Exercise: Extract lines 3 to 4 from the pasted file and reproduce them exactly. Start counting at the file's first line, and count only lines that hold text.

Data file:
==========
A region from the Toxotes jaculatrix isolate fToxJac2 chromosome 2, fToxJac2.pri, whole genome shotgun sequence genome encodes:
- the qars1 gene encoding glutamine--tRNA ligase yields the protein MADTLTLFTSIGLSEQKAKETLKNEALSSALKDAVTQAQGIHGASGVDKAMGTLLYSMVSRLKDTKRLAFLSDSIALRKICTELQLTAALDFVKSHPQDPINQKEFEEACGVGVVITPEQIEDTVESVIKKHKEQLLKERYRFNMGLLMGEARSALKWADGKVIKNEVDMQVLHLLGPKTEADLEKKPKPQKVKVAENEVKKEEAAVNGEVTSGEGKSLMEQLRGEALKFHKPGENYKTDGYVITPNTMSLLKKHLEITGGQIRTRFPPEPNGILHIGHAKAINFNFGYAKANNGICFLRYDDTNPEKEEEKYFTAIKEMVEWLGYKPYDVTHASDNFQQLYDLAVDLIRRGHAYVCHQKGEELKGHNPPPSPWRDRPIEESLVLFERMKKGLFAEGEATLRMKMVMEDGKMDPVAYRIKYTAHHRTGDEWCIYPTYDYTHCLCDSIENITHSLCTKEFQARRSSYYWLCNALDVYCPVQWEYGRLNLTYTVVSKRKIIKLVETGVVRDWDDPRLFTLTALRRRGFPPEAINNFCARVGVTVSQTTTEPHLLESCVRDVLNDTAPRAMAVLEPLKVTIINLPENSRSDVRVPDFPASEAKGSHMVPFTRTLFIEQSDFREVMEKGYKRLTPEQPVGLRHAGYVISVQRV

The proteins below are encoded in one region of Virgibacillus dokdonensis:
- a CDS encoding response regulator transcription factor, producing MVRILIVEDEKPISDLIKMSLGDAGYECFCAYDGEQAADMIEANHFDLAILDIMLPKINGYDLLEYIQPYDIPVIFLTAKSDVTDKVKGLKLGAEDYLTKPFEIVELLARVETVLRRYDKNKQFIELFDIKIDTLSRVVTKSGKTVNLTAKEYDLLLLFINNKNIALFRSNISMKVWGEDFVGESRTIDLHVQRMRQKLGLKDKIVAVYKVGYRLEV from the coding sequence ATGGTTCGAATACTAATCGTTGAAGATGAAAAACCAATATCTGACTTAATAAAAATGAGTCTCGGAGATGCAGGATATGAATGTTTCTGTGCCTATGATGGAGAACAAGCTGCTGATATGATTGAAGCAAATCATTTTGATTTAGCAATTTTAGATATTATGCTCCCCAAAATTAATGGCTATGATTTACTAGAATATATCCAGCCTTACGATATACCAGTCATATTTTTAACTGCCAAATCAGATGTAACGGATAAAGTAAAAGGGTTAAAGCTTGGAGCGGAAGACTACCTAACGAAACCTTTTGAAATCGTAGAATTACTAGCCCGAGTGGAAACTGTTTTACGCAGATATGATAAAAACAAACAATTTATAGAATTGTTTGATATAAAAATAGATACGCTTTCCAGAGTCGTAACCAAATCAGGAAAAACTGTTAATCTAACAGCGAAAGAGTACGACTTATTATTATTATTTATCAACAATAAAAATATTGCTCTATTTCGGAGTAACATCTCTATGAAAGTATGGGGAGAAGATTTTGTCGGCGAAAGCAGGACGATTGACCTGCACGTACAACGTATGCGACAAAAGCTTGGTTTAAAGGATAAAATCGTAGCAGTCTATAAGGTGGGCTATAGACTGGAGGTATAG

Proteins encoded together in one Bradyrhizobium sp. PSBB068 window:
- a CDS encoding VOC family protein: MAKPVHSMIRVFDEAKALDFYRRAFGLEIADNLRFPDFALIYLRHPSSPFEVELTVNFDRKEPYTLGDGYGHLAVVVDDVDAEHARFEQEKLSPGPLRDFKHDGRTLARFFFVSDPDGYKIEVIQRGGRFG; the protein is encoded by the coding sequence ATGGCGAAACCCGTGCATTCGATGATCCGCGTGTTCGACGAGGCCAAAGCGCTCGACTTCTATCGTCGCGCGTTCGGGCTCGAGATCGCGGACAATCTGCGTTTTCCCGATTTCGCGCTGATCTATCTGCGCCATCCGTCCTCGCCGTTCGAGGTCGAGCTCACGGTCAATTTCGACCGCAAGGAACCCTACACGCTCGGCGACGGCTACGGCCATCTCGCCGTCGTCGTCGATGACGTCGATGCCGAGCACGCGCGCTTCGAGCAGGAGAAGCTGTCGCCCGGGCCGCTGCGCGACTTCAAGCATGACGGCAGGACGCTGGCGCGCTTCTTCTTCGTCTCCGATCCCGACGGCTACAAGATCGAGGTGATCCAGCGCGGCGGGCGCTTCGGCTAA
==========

The proteins below are encoded in one region of Virgibacillus dokdonensis:
- a CDS encoding response regulator transcription factor, producing MVRILIVEDEKPISDLIKMSLGDAGYECFCAYDGEQAADMIEANHFDLAILDIMLPKINGYDLLEYIQPYDIPVIFLTAKSDVTDKVKGLKLGAEDYLTKPFEIVELLARVETVLRRYDKNKQFIELFDIKIDTLSRVVTKSGKTVNLTAKEYDLLLLFINNKNIALFRSNISMKVWGEDFVGESRTIDLHVQRMRQKLGLKDKIVAVYKVGYRLEV from the coding sequence ATGGTTCGAATACTAATCGTTGAAGATGAAAAACCAATATCTGACTTAATAAAAATGAGTCTCGGAGATGCAGGATATGAATGTTTCTGTGCCTATGATGGAGAACAAGCTGCTGATATGATTGAAGCAAATCATTTTGATTTAGCAATTTTAGATATTATGCTCCCCAAAATTAATGGCTATGATTTACTAGAATATATCCAGCCTTACGATATACCAGTCATATTTTTAACTGCCAAATCAGATGTAACGGATAAAGTAAAAGGGTTAAAGCTTGGAGCGGAAGACTACCTAACGAAACCTTTTGAAATCGTAGAATTACTAGCCCGAGTGGAAACTGTTTTACGCAGATATGATAAAAACAAACAATTTATAGAATTGTTTGATATAAAAATAGATACGCTTTCCAGAGTCGTAACCAAATCAGGAAAAACTGTTAATCTAACAGCGAAAGAGTACGACTTATTATTATTATTTATCAACAATAAAAATATTGCTCTATTTCGGAGTAACATCTCTATGAAAGTATGGGGAGAAGATTTTGTCGGCGAAAGCAGGACGATTGACCTGCACGTACAACGTATGCGACAAAAGCTTGGTTTAAAGGATAAAATCGTAGCAGTCTATAAGGTGGGCTATAGACTGGAGGTATAG